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We're all aware of how many bad questions and answers are posted on Stack Overflow every day. I think a large portion of these can be attributed to users who misunderstand how SO works. The reason for this is that SO isn't a forum, but (I think) many people treat it as one. New users come here with the idea that we're here to solve their problem; when in reality SO is all about providing high quality resources for future readers.

I believe that many users who post questions or answers simply aren't aware of this. They write their questions in a such a way that it may be possible to solve their problem, but it's too specific or broad or unclear to be useful to other people who come here with a related problem. Similarly, people post answers with the sole intention of solving the asker's problem, not with the intention of writing a well-rounded answer that is also useful for other people with a similar problem.

This is why I think we have to do a better job of telling new users what SO is all about. For a new user SO can be a pretty confusing place. Speaking from personal experience, it took me a very long time to figure out how SO works. Two years ago I didn't understand the point of closing questions; now I'm casting close votes left and right. Pointing out these differences/goals to new users in a clear fashion would improve not only their experience with SO, but ours as well.


To give an example: I envision a dialog that pops up when a new user tries to post a question, with a text like this:

The goal of Stack Overflow is to provide high quality answers to specific programming questions, to serve as a resource for programmers who come to Stack Overflow from a search engine like google. Its aim is not to solve your problem alone, but also that of other programmers who read your question in the future.

As such, we expect you to:

1) make sure your question hasn't been asked already

2) compose a clear, answerable question that is helpful for other people

The idea is to clearly communicate the fundamental goal of SO, without there being too much text to overwhelm a new user, and as such encourage them to compose a high quality post. (Of course, the effectiveness of a dialog popup is debatable, but it's just an example - the point I'm trying to make is that we have to tell new users what we expect from them; how exactly we do that is up for discussion.)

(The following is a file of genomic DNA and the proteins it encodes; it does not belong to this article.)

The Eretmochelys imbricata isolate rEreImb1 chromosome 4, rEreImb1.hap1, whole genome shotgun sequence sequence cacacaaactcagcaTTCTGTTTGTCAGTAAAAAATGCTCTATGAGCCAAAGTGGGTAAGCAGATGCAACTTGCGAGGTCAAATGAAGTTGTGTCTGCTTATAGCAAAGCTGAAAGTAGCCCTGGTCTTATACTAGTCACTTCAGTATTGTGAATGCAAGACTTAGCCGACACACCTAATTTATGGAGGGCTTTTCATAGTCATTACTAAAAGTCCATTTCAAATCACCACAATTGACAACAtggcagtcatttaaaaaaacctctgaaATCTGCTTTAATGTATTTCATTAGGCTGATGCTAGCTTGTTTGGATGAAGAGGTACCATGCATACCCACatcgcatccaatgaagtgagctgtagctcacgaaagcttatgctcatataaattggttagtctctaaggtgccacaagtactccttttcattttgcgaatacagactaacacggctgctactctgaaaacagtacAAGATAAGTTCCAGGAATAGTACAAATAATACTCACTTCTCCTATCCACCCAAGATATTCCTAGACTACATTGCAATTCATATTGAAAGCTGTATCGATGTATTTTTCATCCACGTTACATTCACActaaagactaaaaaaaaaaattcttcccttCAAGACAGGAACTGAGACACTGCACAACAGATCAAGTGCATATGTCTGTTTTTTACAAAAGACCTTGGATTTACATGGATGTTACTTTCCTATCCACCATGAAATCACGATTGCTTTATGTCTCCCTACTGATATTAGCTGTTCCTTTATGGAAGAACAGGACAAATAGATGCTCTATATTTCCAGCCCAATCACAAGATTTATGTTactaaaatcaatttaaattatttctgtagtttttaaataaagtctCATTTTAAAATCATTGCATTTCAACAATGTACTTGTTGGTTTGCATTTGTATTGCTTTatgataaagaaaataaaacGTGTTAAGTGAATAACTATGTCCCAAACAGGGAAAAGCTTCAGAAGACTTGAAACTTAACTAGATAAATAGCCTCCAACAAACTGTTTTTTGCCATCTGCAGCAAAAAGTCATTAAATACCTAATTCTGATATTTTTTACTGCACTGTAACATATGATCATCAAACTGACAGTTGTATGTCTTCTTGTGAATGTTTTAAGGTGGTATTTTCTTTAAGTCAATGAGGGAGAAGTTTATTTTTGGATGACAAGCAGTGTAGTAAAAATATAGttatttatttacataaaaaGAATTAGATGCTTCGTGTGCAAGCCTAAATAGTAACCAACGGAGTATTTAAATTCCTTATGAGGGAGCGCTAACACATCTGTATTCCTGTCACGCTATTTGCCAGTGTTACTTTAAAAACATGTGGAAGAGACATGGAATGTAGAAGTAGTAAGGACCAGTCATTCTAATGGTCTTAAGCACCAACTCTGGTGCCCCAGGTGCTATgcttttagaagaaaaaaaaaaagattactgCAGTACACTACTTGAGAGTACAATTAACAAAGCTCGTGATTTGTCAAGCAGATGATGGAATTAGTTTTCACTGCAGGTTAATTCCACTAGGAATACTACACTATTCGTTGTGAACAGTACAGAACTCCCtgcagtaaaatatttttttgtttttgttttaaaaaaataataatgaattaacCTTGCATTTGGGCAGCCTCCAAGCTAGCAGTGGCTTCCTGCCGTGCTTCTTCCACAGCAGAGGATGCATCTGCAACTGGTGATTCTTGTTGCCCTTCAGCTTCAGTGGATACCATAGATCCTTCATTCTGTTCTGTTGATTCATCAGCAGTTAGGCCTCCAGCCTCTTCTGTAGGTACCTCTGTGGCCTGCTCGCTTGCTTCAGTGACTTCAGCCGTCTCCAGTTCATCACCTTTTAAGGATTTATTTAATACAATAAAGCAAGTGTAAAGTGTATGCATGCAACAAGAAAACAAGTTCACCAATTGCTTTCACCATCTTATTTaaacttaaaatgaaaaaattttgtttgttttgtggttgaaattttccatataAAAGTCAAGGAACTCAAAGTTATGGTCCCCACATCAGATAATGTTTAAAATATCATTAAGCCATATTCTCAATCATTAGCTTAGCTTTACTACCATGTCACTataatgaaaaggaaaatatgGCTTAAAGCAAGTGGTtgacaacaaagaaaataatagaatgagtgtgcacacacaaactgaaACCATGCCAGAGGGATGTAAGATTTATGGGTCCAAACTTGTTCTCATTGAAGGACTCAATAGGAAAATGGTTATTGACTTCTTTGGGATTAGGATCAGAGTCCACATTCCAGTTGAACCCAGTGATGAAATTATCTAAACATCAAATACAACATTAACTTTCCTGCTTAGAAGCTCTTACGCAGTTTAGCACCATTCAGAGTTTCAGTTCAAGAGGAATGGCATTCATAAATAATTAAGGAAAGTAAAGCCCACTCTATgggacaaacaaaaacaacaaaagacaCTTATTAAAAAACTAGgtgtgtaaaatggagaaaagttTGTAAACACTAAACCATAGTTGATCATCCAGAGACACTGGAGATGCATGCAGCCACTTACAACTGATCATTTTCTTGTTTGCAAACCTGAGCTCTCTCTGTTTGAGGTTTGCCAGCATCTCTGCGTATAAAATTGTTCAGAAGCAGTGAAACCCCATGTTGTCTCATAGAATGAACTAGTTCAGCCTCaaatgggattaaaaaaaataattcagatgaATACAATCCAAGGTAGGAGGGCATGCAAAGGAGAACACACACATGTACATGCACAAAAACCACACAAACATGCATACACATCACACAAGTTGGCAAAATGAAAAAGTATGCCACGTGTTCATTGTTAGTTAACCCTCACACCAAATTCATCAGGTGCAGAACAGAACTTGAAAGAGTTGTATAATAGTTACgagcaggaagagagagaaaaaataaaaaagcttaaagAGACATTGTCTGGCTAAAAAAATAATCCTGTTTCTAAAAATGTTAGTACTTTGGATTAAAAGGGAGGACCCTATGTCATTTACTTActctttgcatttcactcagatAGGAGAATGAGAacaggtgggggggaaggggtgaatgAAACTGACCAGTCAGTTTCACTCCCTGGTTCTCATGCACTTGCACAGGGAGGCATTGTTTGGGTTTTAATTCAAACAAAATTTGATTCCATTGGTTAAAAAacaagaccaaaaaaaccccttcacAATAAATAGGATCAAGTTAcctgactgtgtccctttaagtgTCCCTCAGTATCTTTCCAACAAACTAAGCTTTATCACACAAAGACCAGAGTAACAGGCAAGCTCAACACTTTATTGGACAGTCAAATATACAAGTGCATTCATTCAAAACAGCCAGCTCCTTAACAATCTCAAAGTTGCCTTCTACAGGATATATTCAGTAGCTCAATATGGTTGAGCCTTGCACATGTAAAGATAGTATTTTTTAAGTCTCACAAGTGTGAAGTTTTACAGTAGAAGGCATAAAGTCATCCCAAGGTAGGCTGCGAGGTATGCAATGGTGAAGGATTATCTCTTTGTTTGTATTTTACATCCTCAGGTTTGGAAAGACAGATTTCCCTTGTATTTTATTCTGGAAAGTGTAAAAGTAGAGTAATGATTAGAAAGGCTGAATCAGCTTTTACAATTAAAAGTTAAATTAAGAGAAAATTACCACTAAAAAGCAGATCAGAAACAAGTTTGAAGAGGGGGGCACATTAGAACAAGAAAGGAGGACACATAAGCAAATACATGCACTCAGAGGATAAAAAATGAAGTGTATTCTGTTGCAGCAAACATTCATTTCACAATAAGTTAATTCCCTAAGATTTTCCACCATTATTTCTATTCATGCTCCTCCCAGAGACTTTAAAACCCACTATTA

To clarify: I'm not saying that this isn't being done. Or that this dialog is how it should be done. I'm saying that it needs to be done a lot better. How it should be done is up for discussion.

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    They will just click 'OK' and post their question anyway. – Martin James Oct 2 '17 at 15:57
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    @MartinJames Yes, I'm sure many of them will. But some won't. Either way, that was just a suggestion. I don't know how we should do it, but I'm convinced that we have to do it more effectively than it is done right now. – Aran-Fey Oct 2 '17 at 16:06
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    This is a job for TeamDAG, this Q+A is the best place to add suggestions. This is what they actually have been working on. – Hans Passant Oct 2 '17 at 16:13
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    here is the mentorship program that was tried.. – Suraj Rao Oct 2 '17 at 16:20
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    We do give them a tour which kind of says this. – NathanOliver Oct 2 '17 at 16:21
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    ..and the first sentence is 'Stack Overflow is a question and answer site for professional and enthusiast programmers'... which does not apply to the newbs etc. because they want their question out there no matter what, so that some rep-cucumber can post a quick answer that can be copied out before the question gets closed. Nothing suggested so far on SO will stop that behaviour. – Martin James Oct 2 '17 at 16:31
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    New users come here with the idea that we're here to solve their problem; when in reality SO is all about providing high quality resources for future readers. We're here to do both. We provide high-quality resources for future readers directly by solving a user's problem that they have now. – TylerH Oct 2 '17 at 20:18
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    In order to solve this problem we must first seize control of the education systems of every nation whose members ask questions on Stack Overflow and start from the bottom and work our way up, educating people to think critically, try things before asking, read instructions before operating websites or attempting complicated things, etc. Reminds me of what Carl Sagan used to say, 'if you want to bake an apple pie, first you must create the universe' [sic]. – TylerH Oct 2 '17 at 20:28
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    With you on this one, but if it doesn't work out, I'd recommend hastening your quest to the dupe hammer badge - you're going to need it. – coldspeed Oct 2 '17 at 23:55
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    we could have some low.stackoverflow.com where we move low quality questions. – Cœur Oct 3 '17 at 5:05